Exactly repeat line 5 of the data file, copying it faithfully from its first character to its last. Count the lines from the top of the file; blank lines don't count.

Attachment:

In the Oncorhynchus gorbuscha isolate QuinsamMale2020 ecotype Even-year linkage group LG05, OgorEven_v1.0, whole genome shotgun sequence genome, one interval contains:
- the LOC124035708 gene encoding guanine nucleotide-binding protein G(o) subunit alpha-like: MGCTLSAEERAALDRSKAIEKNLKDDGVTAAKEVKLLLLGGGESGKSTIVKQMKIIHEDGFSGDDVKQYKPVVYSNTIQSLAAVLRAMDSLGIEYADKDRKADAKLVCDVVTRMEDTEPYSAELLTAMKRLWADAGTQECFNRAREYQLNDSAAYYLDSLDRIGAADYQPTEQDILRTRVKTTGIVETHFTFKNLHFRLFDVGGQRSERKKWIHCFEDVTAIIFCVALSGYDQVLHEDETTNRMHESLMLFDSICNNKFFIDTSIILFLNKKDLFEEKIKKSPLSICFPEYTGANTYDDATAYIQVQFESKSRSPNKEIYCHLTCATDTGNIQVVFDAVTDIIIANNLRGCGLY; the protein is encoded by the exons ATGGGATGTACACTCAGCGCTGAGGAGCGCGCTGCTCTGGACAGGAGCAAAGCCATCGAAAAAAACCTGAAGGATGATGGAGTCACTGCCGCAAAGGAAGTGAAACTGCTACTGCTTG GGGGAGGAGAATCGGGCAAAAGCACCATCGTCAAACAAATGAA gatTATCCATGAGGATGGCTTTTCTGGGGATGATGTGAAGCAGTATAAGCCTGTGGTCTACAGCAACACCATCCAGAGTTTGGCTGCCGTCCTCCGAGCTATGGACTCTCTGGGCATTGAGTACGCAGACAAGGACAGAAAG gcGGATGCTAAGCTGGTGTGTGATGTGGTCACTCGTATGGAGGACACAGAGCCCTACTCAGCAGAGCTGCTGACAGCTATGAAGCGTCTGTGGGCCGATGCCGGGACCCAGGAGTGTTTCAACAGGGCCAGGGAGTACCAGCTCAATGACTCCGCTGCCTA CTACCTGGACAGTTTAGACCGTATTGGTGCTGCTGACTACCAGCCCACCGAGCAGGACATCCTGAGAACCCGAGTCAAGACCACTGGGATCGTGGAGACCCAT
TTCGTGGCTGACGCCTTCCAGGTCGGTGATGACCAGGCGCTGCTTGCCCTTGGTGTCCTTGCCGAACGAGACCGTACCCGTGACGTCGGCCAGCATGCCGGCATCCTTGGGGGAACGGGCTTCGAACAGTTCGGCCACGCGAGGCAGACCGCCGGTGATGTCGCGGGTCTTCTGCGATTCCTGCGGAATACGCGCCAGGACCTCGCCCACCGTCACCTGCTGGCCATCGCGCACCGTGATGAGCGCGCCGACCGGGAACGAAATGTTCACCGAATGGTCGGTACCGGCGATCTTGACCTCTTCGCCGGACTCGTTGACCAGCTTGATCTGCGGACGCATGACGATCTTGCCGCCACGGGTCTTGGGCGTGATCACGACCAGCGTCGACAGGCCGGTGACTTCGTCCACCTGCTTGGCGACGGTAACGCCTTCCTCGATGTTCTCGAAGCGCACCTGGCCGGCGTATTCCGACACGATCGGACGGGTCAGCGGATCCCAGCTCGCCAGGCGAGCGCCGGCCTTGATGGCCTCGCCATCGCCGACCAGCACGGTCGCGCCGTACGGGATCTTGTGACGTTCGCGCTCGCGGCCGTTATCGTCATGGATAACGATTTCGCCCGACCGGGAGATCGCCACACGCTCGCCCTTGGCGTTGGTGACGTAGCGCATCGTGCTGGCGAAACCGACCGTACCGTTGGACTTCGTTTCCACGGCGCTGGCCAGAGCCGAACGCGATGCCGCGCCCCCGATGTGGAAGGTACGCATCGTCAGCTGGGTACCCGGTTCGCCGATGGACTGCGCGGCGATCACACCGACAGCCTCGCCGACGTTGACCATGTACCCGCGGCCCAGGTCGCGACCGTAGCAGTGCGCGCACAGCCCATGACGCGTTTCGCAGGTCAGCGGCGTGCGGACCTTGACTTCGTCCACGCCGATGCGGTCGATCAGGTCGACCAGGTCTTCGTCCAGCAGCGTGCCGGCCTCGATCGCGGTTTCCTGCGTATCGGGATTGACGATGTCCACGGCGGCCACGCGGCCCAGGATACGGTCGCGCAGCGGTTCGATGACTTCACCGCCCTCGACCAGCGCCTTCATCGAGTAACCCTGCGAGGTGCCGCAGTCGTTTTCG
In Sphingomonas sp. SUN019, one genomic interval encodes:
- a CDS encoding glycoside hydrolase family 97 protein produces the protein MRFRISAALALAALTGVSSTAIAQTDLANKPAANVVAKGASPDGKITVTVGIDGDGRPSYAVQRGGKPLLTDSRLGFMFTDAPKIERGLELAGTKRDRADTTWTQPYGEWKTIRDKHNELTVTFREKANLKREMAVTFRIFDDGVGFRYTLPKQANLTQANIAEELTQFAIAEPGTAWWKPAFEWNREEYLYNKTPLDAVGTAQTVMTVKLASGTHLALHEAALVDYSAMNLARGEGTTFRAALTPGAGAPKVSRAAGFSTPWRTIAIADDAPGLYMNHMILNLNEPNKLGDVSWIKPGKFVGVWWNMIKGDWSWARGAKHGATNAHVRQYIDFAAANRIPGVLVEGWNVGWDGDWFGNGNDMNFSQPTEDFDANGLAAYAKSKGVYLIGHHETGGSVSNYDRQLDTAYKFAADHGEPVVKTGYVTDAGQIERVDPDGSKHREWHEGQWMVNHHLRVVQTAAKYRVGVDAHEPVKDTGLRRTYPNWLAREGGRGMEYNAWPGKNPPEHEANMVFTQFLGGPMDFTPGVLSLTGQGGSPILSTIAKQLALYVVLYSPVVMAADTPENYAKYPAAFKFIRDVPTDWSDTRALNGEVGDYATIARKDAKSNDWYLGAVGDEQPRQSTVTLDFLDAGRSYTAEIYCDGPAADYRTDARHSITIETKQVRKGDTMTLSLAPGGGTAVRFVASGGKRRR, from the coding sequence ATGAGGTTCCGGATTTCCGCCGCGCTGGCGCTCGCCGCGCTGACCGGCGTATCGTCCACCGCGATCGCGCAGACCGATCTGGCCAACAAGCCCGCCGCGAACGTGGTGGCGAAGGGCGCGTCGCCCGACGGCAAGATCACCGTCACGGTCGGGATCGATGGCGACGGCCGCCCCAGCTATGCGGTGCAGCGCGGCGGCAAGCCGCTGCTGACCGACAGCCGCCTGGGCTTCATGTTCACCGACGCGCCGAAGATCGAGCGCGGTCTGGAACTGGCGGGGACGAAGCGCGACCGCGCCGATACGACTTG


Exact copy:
- a CDS encoding glycoside hydrolase family 97 protein produces the protein MRFRISAALALAALTGVSSTAIAQTDLANKPAANVVAKGASPDGKITVTVGIDGDGRPSYAVQRGGKPLLTDSRLGFMFTDAPKIERGLELAGTKRDRADTTWTQPYGEWKTIRDKHNELTVTFREKANLKREMAVTFRIFDDGVGFRYTLPKQANLTQANIAEELTQFAIAEPGTAWWKPAFEWNREEYLYNKTPLDAVGTAQTVMTVKLASGTHLALHEAALVDYSAMNLARGEGTTFRAALTPGAGAPKVSRAAGFSTPWRTIAIADDAPGLYMNHMILNLNEPNKLGDVSWIKPGKFVGVWWNMIKGDWSWARGAKHGATNAHVRQYIDFAAANRIPGVLVEGWNVGWDGDWFGNGNDMNFSQPTEDFDANGLAAYAKSKGVYLIGHHETGGSVSNYDRQLDTAYKFAADHGEPVVKTGYVTDAGQIERVDPDGSKHREWHEGQWMVNHHLRVVQTAAKYRVGVDAHEPVKDTGLRRTYPNWLAREGGRGMEYNAWPGKNPPEHEANMVFTQFLGGPMDFTPGVLSLTGQGGSPILSTIAKQLALYVVLYSPVVMAADTPENYAKYPAAFKFIRDVPTDWSDTRALNGEVGDYATIARKDAKSNDWYLGAVGDEQPRQSTVTLDFLDAGRSYTAEIYCDGPAADYRTDARHSITIETKQVRKGDTMTLSLAPGGGTAVRFVASGGKRRR, from the coding sequence ATGAGGTTCCGGATTTCCGCCGCGCTGGCGCTCGCCGCGCTGACCGGCGTATCGTCCACCGCGATCGCGCAGACCGATCTGGCCAACAAGCCCGCCGCGAACGTGGTGGCGAAGGGCGCGTCGCCCGACGGCAAGATCACCGTCACGGTCGGGATCGATGGCGACGGCCGCCCCAGCTATGCGGTGCAGCGCGGCGGCAAGCCGCTGCTGACCGACAGCCGCCTGGGCTTCATGTTCACCGACGCGCCGAAGATCGAGCGCGGTCTGGAACTGGCGGGGACGAAGCGCGACCGCGCCGATACGACTTG